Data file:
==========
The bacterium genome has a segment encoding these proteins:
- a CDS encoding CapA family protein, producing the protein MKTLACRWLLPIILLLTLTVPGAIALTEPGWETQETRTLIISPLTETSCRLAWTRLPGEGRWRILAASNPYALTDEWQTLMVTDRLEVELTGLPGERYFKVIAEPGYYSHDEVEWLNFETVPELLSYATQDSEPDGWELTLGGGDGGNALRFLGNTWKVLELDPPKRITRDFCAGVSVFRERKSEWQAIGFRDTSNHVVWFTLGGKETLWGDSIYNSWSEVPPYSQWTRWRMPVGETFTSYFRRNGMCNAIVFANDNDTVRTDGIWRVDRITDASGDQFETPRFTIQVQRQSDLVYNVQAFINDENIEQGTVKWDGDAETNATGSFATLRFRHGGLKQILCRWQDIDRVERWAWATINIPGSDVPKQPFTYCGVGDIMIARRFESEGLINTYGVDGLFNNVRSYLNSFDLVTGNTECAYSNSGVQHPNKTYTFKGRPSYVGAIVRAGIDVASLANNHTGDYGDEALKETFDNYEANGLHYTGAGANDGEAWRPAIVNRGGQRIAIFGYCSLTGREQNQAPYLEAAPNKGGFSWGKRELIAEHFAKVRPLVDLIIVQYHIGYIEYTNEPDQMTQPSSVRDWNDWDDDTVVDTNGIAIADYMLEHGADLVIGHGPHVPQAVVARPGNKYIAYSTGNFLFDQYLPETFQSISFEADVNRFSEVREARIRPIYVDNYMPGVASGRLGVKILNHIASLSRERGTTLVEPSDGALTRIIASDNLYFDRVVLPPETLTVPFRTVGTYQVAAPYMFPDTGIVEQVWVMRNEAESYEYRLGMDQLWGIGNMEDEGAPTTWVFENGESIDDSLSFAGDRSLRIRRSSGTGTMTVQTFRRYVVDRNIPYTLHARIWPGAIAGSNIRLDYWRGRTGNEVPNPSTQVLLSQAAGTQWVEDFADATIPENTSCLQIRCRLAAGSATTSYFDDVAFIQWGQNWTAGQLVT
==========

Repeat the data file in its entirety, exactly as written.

The bacterium genome has a segment encoding these proteins:
- a CDS encoding CapA family protein, producing the protein MKTLACRWLLPIILLLTLTVPGAIALTEPGWETQETRTLIISPLTETSCRLAWTRLPGEGRWRILAASNPYALTDEWQTLMVTDRLEVELTGLPGERYFKVIAEPGYYSHDEVEWLNFETVPELLSYATQDSEPDGWELTLGGGDGGNALRFLGNTWKVLELDPPKRITRDFCAGVSVFRERKSEWQAIGFRDTSNHVVWFTLGGKETLWGDSIYNSWSEVPPYSQWTRWRMPVGETFTSYFRRNGMCNAIVFANDNDTVRTDGIWRVDRITDASGDQFETPRFTIQVQRQSDLVYNVQAFINDENIEQGTVKWDGDAETNATGSFATLRFRHGGLKQILCRWQDIDRVERWAWATINIPGSDVPKQPFTYCGVGDIMIARRFESEGLINTYGVDGLFNNVRSYLNSFDLVTGNTECAYSNSGVQHPNKTYTFKGRPSYVGAIVRAGIDVASLANNHTGDYGDEALKETFDNYEANGLHYTGAGANDGEAWRPAIVNRGGQRIAIFGYCSLTGREQNQAPYLEAAPNKGGFSWGKRELIAEHFAKVRPLVDLIIVQYHIGYIEYTNEPDQMTQPSSVRDWNDWDDDTVVDTNGIAIADYMLEHGADLVIGHGPHVPQAVVARPGNKYIAYSTGNFLFDQYLPETFQSISFEADVNRFSEVREARIRPIYVDNYMPGVASGRLGVKILNHIASLSRERGTTLVEPSDGALTRIIASDNLYFDRVVLPPETLTVPFRTVGTYQVAAPYMFPDTGIVEQVWVMRNEAESYEYRLGMDQLWGIGNMEDEGAPTTWVFENGESIDDSLSFAGDRSLRIRRSSGTGTMTVQTFRRYVVDRNIPYTLHARIWPGAIAGSNIRLDYWRGRTGNEVPNPSTQVLLSQAAGTQWVEDFADATIPENTSCLQIRCRLAAGSATTSYFDDVAFIQWGQNWTAGQLVT